Is the Yangpa the next Google? Yes!
Is the Yangpa the next Google? Yes!
Lee Husuk, a 57 year old janitor for Sookmyung Women's University, takes a drag from his cigarette and stares wistfully into the distance. "Will anyone out there ever bravo my life? After all the lives that I've bravoed, is this all I get?" he asks. Like many lonely souls in the vast, anonymous metropolis that is Seoul, Lee searches for recognition and acceptance. "I try to put on an everyday new face. But it's hard to meet friends. I ask myself, 'Are you gentle?' and I think that I am gentle. I'm gentle, damnit! But people can't see the real me." Lee feels that perhaps his profession has led to this life-long lack of bravoing. "I didn't want to grow up and be a janitor. I wanted to be a doctor or a lawyer. I wanted to be the reds. But now I be the blues. There was a time when I had a lot of friends. My phone used to get 10 or 20 digital exciting calls a day. Now, I'm lucky if I get digital exciting anycalls at all."
Musical Evokes Horror of North Korean Prison Camps
The hours of monotonous drudgery living in a Stalinist prison camp are perfectly recreated by watching "Rent."
In List of Top 100 Movies About South Korea, "Best of the Best" Comes In 2nd
Winners from #1 film give their medals to Best of the Best performers in display of respect.
TV Performer Feels Audience's 'Woooooo' Not Heartfelt
Lee Minjae says his performance in the wacky backwards walking contest did not get the recognition it deserved.
Harvard Eagerly Awaits Overachieving Asian Teen
Chancellor feels that teen's perfectionist violin playing will be great asset to school.
Having conquered such hot pop markets as Outer Mongolia and Guangxi Autonomous Region in China, Korean record producers have set their sights on America, and plan to release a compilation of K-pop's hottest current singles. "This album has been specially tailored to the American market," says Noh Changyoung of Emulation records. "Current Korean pop being what it is, we have decided to aim for a niche market of consumers who are nostalgic for the pop songs of 3 or 4 years ago." Taking a cue from the American pop compilation series "Now That's What I Call Music," the Korean version will be titled "Now That's What I Called Music" and will feature all of Korea's top acts today. Because the Korean producers are determined to catch up with their American counterparts, the first album in the series will be part 3. Says Noh, "The American music market is going to be Livin' La Vida Loca again, but this time, Korean style."
After having lobbied to change the "Sea of Japan" to the "East Sea," South Korean legislators have passed a new resolution that may be making a change on maps worldwide. By an overwhelming majority, they have voted to change the name of the large island archipelago which sits to the east of Korea. The new name will be “Jizz-breath Island,” which is distinctly different from its former name of “Japan.” Korean parliament member Han Woojin stated, “We feel that historically speaking, Jizz-breath Island is a more accurate name than Japan. Sure, Japan is full of Japanese people. But do you know what else it’s full of? Cocksuckers.”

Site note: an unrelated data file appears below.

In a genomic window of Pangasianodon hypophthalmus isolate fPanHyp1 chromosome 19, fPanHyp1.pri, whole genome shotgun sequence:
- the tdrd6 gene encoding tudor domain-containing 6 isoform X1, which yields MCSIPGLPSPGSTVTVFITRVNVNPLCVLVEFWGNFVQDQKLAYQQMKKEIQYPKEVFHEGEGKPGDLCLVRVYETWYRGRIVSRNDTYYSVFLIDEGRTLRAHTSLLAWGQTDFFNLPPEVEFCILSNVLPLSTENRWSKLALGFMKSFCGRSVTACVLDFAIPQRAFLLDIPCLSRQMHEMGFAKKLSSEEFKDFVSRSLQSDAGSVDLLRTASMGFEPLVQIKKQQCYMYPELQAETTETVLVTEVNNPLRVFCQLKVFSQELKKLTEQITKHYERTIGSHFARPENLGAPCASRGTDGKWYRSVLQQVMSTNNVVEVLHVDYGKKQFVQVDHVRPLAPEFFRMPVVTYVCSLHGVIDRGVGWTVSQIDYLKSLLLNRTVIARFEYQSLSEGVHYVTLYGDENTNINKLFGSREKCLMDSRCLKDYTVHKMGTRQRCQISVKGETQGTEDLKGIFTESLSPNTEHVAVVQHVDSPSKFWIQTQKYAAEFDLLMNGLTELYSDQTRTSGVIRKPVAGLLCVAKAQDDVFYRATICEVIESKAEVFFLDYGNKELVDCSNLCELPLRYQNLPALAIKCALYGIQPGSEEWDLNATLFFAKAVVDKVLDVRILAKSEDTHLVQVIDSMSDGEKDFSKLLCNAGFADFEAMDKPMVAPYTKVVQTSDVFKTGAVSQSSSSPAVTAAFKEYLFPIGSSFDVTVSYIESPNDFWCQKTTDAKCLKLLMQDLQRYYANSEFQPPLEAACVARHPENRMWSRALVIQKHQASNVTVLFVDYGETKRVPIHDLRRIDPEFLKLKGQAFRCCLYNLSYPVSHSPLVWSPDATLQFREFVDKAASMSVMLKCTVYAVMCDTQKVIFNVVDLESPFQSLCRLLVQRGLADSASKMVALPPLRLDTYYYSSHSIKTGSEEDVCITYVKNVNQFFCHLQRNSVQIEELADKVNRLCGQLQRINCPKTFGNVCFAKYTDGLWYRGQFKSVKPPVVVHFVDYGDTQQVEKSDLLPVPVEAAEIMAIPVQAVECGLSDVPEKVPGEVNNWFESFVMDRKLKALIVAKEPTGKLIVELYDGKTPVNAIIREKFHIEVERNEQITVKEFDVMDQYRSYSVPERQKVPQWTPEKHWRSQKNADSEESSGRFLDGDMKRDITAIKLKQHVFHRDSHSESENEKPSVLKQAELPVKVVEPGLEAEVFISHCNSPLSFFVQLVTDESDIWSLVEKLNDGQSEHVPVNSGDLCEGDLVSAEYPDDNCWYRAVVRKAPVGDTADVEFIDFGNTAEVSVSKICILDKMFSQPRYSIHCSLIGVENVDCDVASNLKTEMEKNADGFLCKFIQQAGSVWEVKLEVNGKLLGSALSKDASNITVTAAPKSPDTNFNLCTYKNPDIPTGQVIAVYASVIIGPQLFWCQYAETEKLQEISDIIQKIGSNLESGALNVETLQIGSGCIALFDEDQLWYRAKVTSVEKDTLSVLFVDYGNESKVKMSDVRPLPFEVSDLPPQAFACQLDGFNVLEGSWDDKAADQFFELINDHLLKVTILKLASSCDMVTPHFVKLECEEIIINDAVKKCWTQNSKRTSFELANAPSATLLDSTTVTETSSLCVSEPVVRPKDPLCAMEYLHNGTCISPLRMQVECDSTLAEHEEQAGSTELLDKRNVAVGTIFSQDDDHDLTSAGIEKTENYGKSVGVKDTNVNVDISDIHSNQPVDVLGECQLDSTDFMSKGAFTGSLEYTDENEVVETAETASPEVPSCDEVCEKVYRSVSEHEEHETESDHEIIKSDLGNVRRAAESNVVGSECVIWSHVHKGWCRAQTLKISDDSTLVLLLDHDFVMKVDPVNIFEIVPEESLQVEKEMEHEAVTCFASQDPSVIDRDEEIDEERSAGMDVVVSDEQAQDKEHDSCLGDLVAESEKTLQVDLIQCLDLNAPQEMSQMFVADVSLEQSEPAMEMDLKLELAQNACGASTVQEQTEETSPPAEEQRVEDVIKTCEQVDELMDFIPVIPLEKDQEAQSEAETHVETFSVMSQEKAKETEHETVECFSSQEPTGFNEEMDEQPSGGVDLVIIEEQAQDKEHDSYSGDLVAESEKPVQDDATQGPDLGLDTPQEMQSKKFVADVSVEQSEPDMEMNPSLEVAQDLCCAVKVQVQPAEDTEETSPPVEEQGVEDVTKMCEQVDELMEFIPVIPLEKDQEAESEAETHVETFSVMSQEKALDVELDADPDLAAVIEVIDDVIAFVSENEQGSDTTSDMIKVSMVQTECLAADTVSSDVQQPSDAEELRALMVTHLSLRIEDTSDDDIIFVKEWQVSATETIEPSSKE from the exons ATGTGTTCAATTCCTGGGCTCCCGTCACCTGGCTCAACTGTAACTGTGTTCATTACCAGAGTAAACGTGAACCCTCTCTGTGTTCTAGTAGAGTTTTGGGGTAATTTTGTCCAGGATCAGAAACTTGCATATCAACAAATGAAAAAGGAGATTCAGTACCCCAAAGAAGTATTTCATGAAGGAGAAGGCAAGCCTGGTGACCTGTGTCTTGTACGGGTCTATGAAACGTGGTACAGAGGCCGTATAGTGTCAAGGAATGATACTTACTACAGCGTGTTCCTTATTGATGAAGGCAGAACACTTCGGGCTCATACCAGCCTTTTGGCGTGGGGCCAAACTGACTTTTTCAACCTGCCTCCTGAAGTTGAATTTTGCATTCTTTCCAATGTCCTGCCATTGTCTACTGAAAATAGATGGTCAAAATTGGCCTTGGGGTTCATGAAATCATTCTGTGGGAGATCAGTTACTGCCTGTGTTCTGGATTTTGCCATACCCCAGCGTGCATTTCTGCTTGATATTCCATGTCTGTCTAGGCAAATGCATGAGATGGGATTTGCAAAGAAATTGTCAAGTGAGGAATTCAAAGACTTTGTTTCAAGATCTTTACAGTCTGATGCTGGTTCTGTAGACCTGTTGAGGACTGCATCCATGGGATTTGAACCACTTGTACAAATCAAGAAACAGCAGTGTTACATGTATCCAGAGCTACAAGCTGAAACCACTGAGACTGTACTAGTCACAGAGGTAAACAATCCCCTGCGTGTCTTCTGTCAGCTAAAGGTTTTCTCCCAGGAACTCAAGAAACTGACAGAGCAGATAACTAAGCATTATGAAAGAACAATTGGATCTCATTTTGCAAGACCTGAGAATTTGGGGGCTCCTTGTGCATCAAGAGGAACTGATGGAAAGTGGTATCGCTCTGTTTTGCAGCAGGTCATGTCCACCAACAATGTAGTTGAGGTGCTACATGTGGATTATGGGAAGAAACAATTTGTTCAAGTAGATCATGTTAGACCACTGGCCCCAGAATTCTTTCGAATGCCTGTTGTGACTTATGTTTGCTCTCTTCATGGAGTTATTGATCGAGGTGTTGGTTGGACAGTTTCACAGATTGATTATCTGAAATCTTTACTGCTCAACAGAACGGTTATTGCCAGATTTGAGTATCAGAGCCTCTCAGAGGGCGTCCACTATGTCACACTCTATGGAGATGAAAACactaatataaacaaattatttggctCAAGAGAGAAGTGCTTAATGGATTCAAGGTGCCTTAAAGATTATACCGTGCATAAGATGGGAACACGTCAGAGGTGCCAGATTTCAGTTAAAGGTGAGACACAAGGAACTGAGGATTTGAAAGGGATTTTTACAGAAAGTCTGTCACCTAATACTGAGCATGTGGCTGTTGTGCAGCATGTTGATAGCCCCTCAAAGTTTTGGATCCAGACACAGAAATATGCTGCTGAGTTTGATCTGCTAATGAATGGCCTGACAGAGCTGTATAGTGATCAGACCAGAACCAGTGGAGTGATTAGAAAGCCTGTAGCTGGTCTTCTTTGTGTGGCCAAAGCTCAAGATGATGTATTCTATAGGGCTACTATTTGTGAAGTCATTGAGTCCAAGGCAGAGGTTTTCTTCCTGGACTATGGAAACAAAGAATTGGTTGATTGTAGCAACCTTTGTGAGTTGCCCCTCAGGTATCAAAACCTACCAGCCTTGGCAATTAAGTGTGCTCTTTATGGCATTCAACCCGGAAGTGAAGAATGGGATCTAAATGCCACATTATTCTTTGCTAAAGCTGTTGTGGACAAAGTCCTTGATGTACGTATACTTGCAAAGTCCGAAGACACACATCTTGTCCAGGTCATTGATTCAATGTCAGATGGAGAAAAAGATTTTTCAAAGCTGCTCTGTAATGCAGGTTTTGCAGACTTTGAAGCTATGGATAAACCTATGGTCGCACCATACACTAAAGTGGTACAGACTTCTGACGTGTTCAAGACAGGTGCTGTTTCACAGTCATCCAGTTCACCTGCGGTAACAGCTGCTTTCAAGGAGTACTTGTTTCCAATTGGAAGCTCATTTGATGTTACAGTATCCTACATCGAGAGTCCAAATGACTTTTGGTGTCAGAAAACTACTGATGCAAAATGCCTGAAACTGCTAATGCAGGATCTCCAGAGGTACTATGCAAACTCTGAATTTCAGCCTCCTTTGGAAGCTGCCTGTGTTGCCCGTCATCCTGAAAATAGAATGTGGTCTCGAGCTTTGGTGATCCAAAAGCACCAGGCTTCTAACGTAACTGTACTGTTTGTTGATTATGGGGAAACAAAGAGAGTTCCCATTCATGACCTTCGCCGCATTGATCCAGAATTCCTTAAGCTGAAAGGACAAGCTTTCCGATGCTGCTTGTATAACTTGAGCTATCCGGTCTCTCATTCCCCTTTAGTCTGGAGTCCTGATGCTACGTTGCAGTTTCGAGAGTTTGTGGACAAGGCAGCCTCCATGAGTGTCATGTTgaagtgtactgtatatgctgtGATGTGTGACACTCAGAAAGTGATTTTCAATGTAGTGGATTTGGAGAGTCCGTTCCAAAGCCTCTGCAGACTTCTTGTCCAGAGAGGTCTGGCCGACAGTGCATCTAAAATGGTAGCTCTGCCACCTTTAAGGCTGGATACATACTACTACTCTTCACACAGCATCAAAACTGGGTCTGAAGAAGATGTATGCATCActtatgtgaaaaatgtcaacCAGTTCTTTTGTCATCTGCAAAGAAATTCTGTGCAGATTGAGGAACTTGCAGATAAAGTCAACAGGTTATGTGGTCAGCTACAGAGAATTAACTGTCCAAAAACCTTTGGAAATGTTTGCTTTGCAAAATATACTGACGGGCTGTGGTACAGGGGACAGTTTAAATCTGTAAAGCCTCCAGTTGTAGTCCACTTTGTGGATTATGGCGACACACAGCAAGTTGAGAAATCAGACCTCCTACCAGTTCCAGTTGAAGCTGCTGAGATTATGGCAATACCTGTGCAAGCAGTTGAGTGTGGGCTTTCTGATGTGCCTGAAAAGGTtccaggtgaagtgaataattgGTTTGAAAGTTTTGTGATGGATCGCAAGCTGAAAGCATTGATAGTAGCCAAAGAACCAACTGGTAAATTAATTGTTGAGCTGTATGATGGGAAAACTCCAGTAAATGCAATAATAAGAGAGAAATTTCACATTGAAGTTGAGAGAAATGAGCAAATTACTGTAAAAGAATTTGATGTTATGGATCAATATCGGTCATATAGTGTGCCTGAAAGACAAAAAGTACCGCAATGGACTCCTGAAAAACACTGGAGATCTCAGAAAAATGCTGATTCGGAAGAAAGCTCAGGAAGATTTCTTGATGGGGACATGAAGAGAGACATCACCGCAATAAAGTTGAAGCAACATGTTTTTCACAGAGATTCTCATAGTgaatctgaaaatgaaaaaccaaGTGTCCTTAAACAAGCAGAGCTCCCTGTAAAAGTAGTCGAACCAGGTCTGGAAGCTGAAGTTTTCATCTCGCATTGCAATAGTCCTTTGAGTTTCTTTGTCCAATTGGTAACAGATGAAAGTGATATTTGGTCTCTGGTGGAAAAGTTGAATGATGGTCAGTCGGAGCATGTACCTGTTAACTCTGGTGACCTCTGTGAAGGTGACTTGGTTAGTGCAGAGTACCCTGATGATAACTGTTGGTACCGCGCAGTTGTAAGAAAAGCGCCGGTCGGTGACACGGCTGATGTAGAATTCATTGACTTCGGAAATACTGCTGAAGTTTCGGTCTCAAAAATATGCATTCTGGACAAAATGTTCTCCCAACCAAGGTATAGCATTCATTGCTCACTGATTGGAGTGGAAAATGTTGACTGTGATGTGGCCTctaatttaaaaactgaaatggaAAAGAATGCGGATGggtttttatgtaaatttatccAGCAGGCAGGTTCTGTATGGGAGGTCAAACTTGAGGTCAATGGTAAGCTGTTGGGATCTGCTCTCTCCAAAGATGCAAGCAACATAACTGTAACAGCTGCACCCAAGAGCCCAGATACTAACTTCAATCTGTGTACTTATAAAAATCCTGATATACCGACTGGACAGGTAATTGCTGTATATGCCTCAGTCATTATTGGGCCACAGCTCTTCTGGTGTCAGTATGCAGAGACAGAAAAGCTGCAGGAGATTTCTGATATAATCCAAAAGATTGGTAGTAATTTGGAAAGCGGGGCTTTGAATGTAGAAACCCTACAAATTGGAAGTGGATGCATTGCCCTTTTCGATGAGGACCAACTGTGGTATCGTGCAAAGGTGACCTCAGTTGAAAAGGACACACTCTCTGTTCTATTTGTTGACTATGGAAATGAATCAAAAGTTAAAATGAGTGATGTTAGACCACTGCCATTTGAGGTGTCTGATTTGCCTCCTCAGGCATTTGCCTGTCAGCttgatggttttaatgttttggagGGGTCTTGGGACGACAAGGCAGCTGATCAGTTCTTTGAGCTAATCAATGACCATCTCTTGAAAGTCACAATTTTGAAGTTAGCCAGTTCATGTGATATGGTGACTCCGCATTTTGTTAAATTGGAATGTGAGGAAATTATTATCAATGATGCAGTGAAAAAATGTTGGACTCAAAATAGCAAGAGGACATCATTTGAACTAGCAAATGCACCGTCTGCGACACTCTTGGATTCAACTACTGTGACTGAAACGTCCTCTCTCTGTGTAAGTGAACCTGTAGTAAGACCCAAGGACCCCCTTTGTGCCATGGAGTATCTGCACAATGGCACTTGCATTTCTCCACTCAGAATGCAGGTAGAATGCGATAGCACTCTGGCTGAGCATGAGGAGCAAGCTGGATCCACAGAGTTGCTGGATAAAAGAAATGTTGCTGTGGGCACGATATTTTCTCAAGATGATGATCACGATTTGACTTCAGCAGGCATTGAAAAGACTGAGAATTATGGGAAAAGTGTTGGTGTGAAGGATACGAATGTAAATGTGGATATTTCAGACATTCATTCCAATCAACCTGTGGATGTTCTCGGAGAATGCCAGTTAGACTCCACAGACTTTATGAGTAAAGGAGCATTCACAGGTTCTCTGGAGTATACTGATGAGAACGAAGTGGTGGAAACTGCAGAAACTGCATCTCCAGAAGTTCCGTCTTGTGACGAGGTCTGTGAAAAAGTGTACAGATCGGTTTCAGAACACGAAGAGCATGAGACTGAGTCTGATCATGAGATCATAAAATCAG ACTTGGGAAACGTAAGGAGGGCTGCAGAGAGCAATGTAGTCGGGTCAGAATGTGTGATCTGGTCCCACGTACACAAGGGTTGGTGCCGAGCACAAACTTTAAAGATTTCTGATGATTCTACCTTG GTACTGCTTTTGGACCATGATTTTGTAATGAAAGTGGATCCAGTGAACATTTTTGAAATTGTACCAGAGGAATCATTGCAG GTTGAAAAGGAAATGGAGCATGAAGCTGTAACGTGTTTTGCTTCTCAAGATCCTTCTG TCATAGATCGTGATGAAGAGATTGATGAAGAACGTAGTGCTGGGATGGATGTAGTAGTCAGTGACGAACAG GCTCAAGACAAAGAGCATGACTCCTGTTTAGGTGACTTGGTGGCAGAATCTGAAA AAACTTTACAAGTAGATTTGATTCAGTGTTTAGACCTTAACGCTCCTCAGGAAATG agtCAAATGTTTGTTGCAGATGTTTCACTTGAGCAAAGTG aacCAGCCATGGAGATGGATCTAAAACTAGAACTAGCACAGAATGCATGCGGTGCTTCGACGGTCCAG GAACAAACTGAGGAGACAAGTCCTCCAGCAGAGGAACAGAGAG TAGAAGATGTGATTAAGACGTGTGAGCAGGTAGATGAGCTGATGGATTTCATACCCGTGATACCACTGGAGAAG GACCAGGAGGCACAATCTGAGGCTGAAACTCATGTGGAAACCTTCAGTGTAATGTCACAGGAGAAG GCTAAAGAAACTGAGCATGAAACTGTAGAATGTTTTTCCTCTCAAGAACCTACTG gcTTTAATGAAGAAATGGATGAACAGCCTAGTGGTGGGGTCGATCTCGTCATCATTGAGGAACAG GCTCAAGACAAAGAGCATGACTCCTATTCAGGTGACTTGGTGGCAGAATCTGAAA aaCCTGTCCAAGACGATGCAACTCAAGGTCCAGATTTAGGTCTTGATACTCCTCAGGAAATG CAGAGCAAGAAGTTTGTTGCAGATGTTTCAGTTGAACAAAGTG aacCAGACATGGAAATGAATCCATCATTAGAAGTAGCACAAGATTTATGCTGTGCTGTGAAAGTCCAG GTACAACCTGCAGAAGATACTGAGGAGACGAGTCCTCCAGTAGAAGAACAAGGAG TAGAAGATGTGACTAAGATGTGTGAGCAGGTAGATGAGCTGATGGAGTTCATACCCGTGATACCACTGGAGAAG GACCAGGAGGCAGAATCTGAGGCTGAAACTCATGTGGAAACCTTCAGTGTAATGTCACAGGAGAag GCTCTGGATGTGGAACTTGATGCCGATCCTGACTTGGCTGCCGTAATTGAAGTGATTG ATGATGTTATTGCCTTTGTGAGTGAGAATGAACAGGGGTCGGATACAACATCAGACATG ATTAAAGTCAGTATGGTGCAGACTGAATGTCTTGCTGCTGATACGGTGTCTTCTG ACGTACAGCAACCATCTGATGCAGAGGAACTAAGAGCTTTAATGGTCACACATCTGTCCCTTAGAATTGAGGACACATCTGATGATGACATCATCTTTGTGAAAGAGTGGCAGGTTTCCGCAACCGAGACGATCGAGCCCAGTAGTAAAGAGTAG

The Korean wave is crashing onto the shores of foreign markets this year, and guess what’s washing up? Liver cancer. And lot’s of it. In the morbid, hospital-obsessed world of Korean soap operas, terminal illnesses have long been a plot device to drive the emotional content of the shows. And this season, audiences can’t get seem to get enough liver cancer. It has been making appearances in all the hit shows, from ‘Condition Romantic’ to ‘My Malignant Valentine.’
Korean media analyst Lee Hyanghee notes, “Last year it was it was all about blood diseases, and the year before it was smoke inhalation. Korean actresses would take classes to practice their coughing. But this year is all about the liver cancer. It’s like the little black dress of terminal diseases – sexy, sophisticated, and with a hint of danger.”
Far from the smoggy streets of crowded Seoul, life is sweet out here in California. And it's sweeter than most for Dave Sperling, owner of Dave's ESL Cafe, the most popular site on the internet for ESL job listings in South Korea. As you enter the gate and coast down the three-mile driveway towards "The House that Konglish Built," Mr. Sperling's status as the king of ESL job sites is hard to deny. And yet, despite this success, Mr. Sperling has been encountering an increasing vocal outcry from the users of his site, who claim that the site is too frequently down and too unreliable.